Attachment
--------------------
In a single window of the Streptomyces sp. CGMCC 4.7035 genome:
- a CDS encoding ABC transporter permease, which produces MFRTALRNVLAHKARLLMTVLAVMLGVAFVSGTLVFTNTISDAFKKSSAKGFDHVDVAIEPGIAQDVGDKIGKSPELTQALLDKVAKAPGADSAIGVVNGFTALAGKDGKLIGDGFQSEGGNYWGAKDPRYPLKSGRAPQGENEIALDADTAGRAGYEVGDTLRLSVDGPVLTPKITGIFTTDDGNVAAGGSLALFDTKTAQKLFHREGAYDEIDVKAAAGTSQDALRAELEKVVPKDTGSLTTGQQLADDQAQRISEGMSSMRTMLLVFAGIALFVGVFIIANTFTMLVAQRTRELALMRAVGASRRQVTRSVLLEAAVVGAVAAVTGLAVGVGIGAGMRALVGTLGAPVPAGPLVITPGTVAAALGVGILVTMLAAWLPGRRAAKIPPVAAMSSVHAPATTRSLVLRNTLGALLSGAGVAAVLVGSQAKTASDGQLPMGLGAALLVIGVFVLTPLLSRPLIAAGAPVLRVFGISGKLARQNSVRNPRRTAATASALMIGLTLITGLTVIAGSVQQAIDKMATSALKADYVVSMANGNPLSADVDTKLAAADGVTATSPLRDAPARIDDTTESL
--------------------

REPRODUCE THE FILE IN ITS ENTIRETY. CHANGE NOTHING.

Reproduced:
In a single window of the Streptomyces sp. CGMCC 4.7035 genome:
- a CDS encoding ABC transporter permease, which produces MFRTALRNVLAHKARLLMTVLAVMLGVAFVSGTLVFTNTISDAFKKSSAKGFDHVDVAIEPGIAQDVGDKIGKSPELTQALLDKVAKAPGADSAIGVVNGFTALAGKDGKLIGDGFQSEGGNYWGAKDPRYPLKSGRAPQGENEIALDADTAGRAGYEVGDTLRLSVDGPVLTPKITGIFTTDDGNVAAGGSLALFDTKTAQKLFHREGAYDEIDVKAAAGTSQDALRAELEKVVPKDTGSLTTGQQLADDQAQRISEGMSSMRTMLLVFAGIALFVGVFIIANTFTMLVAQRTRELALMRAVGASRRQVTRSVLLEAAVVGAVAAVTGLAVGVGIGAGMRALVGTLGAPVPAGPLVITPGTVAAALGVGILVTMLAAWLPGRRAAKIPPVAAMSSVHAPATTRSLVLRNTLGALLSGAGVAAVLVGSQAKTASDGQLPMGLGAALLVIGVFVLTPLLSRPLIAAGAPVLRVFGISGKLARQNSVRNPRRTAATASALMIGLTLITGLTVIAGSVQQAIDKMATSALKADYVVSMANGNPLSADVDTKLAAADGVTATSPLRDAPARIDDTTESL